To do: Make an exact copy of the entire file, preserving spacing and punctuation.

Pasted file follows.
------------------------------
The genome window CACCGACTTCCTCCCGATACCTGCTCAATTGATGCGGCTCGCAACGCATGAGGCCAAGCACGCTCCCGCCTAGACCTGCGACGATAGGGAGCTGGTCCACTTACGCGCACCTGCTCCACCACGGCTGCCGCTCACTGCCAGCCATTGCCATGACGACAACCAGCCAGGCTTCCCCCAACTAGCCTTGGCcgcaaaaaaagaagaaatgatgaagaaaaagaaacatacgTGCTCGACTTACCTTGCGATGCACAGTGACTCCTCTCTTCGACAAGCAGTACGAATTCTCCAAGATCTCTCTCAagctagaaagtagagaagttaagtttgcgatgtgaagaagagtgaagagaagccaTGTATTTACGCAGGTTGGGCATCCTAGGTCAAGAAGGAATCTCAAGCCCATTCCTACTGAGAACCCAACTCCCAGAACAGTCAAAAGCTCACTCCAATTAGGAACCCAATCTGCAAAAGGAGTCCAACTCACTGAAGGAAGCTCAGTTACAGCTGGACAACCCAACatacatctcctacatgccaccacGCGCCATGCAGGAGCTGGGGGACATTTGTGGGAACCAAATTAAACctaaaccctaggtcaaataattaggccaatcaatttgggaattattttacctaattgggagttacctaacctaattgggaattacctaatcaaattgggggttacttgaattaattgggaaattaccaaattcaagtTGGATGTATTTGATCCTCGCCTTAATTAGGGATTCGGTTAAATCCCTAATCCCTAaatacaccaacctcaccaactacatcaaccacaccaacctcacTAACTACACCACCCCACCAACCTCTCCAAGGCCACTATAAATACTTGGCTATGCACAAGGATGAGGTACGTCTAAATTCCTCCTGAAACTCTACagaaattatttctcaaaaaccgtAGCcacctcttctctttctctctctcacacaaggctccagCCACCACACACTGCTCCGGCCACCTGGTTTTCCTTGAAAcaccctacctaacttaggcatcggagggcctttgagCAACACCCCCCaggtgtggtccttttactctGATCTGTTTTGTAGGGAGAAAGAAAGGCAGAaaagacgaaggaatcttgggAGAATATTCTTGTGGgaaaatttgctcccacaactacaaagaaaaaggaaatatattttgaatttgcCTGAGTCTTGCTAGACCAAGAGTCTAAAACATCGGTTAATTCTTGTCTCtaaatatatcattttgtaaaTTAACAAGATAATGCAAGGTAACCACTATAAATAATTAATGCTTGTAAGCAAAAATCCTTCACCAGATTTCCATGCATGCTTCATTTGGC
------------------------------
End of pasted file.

The genome window CACCGACTTCCTCCCGATACCTGCTCAATTGATGCGGCTCGCAACGCATGAGGCCAAGCACGCTCCCGCCTAGACCTGCGACGATAGGGAGCTGGTCCACTTACGCGCACCTGCTCCACCACGGCTGCCGCTCACTGCCAGCCATTGCCATGACGACAACCAGCCAGGCTTCCCCCAACTAGCCTTGGCcgcaaaaaaagaagaaatgatgaagaaaaagaaacatacgTGCTCGACTTACCTTGCGATGCACAGTGACTCCTCTCTTCGACAAGCAGTACGAATTCTCCAAGATCTCTCTCAagctagaaagtagagaagttaagtttgcgatgtgaagaagagtgaagagaagccaTGTATTTACGCAGGTTGGGCATCCTAGGTCAAGAAGGAATCTCAAGCCCATTCCTACTGAGAACCCAACTCCCAGAACAGTCAAAAGCTCACTCCAATTAGGAACCCAATCTGCAAAAGGAGTCCAACTCACTGAAGGAAGCTCAGTTACAGCTGGACAACCCAACatacatctcctacatgccaccacGCGCCATGCAGGAGCTGGGGGACATTTGTGGGAACCAAATTAAACctaaaccctaggtcaaataattaggccaatcaatttgggaattattttacctaattgggagttacctaacctaattgggaattacctaatcaaattgggggttacttgaattaattgggaaattaccaaattcaagtTGGATGTATTTGATCCTCGCCTTAATTAGGGATTCGGTTAAATCCCTAATCCCTAaatacaccaacctcaccaactacatcaaccacaccaacctcacTAACTACACCACCCCACCAACCTCTCCAAGGCCACTATAAATACTTGGCTATGCACAAGGATGAGGTACGTCTAAATTCCTCCTGAAACTCTACagaaattatttctcaaaaaccgtAGCcacctcttctctttctctctctcacacaaggctccagCCACCACACACTGCTCCGGCCACCTGGTTTTCCTTGAAAcaccctacctaacttaggcatcggagggcctttgagCAACACCCCCCaggtgtggtccttttactctGATCTGTTTTGTAGGGAGAAAGAAAGGCAGAaaagacgaaggaatcttgggAGAATATTCTTGTGGgaaaatttgctcccacaactacaaagaaaaaggaaatatattttgaatttgcCTGAGTCTTGCTAGACCAAGAGTCTAAAACATCGGTTAATTCTTGTCTCtaaatatatcattttgtaaaTTAACAAGATAATGCAAGGTAACCACTATAAATAATTAATGCTTGTAAGCAAAAATCCTTCACCAGATTTCCATGCATGCTTCATTTGGC